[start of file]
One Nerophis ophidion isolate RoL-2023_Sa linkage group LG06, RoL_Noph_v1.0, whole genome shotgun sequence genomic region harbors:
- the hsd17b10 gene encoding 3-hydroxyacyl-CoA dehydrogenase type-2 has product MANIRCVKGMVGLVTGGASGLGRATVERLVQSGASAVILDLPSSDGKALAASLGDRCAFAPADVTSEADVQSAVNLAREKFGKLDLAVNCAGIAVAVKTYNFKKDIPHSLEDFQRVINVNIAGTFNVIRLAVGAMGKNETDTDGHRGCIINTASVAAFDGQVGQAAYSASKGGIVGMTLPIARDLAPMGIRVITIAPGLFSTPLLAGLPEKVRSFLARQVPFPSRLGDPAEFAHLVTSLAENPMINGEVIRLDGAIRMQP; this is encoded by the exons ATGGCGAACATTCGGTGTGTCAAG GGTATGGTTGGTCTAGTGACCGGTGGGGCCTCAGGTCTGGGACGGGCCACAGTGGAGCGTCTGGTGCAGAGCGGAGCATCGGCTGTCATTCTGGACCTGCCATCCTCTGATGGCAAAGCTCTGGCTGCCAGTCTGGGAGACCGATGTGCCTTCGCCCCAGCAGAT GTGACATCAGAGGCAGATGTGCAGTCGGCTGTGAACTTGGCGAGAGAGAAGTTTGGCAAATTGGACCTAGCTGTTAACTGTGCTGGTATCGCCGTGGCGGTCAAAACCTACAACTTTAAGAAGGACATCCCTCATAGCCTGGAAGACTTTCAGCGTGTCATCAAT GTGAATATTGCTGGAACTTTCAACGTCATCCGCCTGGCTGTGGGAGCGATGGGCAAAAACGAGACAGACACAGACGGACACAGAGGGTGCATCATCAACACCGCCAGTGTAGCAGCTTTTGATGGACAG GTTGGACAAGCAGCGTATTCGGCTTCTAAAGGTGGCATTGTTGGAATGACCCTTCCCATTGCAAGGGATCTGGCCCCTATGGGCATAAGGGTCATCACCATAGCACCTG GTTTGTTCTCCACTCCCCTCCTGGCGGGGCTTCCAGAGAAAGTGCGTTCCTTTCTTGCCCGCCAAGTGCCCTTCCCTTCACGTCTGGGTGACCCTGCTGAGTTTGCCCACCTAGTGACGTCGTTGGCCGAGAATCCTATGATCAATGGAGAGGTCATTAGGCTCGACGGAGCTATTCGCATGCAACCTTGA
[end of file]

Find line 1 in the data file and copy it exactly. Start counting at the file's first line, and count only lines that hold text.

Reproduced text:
One Nerophis ophidion isolate RoL-2023_Sa linkage group LG06, RoL_Noph_v1.0, whole genome shotgun sequence genomic region harbors: